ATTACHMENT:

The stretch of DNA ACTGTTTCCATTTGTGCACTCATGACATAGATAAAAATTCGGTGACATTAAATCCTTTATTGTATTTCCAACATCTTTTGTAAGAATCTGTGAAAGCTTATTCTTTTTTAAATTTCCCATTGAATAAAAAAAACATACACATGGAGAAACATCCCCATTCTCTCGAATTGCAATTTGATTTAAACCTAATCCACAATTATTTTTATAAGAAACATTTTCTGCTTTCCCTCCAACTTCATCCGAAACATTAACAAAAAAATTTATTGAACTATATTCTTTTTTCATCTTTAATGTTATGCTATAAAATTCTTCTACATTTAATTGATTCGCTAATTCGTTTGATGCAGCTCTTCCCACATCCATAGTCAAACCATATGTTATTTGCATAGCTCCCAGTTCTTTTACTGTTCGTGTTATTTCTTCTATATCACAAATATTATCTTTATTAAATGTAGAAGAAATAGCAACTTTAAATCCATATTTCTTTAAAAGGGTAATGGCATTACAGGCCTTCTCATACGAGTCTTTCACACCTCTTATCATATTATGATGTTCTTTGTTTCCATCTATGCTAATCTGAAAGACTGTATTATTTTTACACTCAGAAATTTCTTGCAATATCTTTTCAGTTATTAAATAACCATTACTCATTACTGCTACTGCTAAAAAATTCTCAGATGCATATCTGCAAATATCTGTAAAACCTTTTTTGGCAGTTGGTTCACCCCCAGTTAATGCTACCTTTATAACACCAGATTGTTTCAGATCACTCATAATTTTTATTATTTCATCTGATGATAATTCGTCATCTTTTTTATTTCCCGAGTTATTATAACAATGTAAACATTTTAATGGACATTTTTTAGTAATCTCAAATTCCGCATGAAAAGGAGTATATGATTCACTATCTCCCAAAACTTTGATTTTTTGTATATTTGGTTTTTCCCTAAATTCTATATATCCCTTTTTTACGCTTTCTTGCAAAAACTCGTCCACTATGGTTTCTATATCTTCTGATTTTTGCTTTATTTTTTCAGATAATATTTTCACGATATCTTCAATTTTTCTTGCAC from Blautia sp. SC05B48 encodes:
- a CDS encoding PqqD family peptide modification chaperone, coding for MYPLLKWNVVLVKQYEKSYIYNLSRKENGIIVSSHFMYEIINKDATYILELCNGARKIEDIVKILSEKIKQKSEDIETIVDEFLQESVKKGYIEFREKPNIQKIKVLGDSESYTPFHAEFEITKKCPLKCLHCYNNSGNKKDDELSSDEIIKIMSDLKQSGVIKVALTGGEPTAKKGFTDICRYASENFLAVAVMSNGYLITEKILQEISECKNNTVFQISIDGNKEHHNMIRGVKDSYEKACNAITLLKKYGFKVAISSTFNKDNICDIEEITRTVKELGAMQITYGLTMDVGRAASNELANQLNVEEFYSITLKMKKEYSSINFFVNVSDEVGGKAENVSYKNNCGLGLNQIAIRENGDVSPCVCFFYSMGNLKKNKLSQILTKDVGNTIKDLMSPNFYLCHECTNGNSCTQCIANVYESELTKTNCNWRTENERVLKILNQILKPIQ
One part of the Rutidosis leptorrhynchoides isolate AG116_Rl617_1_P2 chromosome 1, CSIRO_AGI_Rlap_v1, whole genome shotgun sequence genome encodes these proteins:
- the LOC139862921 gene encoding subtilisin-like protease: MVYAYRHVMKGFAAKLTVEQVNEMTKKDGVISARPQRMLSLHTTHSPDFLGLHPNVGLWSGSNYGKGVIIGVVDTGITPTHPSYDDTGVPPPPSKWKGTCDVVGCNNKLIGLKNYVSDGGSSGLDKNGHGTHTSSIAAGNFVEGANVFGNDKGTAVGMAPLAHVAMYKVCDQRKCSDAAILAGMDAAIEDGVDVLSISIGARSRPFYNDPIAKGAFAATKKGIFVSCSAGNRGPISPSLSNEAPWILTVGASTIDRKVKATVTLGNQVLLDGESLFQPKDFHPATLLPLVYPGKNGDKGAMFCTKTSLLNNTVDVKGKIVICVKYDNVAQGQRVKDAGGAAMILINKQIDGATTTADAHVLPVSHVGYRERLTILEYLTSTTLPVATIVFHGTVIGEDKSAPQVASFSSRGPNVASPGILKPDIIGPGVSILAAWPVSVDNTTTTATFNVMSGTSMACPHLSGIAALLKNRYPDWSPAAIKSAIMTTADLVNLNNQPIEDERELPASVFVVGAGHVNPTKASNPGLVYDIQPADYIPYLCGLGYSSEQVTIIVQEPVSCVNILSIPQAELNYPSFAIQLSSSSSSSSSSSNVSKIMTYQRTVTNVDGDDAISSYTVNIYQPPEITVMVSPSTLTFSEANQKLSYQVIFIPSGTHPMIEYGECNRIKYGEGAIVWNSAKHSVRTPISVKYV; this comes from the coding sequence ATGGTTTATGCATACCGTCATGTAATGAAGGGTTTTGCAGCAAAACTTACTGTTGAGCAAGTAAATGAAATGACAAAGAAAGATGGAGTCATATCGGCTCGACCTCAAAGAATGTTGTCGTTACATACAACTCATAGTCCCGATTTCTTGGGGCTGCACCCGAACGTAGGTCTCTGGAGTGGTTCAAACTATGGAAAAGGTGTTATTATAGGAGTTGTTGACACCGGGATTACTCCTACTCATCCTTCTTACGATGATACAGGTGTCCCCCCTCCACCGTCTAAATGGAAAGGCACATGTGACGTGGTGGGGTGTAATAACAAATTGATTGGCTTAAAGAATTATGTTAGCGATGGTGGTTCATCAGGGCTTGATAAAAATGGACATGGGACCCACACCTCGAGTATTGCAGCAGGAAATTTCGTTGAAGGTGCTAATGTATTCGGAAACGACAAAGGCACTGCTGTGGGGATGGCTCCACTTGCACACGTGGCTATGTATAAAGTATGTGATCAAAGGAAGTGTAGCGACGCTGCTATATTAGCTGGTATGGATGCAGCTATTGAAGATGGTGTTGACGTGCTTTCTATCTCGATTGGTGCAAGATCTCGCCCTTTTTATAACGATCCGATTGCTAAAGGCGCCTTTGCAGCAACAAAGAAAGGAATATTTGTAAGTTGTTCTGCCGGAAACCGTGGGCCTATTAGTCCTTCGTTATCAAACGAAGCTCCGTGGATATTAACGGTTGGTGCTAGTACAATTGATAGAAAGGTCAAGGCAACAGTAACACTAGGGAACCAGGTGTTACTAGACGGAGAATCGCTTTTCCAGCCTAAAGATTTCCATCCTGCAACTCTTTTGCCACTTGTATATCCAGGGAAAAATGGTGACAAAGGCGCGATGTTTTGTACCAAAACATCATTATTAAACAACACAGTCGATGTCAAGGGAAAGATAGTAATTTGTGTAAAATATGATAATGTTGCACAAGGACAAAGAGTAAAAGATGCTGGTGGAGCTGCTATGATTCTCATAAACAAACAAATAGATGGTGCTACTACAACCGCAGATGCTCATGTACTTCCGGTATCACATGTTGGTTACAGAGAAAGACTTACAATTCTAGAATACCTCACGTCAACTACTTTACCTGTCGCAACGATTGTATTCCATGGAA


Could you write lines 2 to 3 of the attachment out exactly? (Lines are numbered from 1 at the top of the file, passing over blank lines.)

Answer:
- a CDS encoding PqqD family peptide modification chaperone, coding for MYPLLKWNVVLVKQYEKSYIYNLSRKENGIIVSSHFMYEIINKDATYILELCNGARKIEDIVKILSEKIKQKSEDIETIVDEFLQESVKKGYIEFREKPNIQKIKVLGDSESYTPFHAEFEITKKCPLKCLHCYNNSGNKKDDELSSDEIIKIMSDLKQSGVIKVALTGGEPTAKKGFTDICRYASENFLAVAVMSNGYLITEKILQEISECKNNTVFQISIDGNKEHHNMIRGVKDSYEKACNAITLLKKYGFKVAISSTFNKDNICDIEEITRTVKELGAMQITYGLTMDVGRAASNELANQLNVEEFYSITLKMKKEYSSINFFVNVSDEVGGKAENVSYKNNCGLGLNQIAIRENGDVSPCVCFFYSMGNLKKNKLSQILTKDVGNTIKDLMSPNFYLCHECTNGNSCTQCIANVYESELTKTNCNWRTENERVLKILNQILKPIQ
One part of the Rutidosis leptorrhynchoides isolate AG116_Rl617_1_P2 chromosome 1, CSIRO_AGI_Rlap_v1, whole genome shotgun sequence genome encodes these proteins: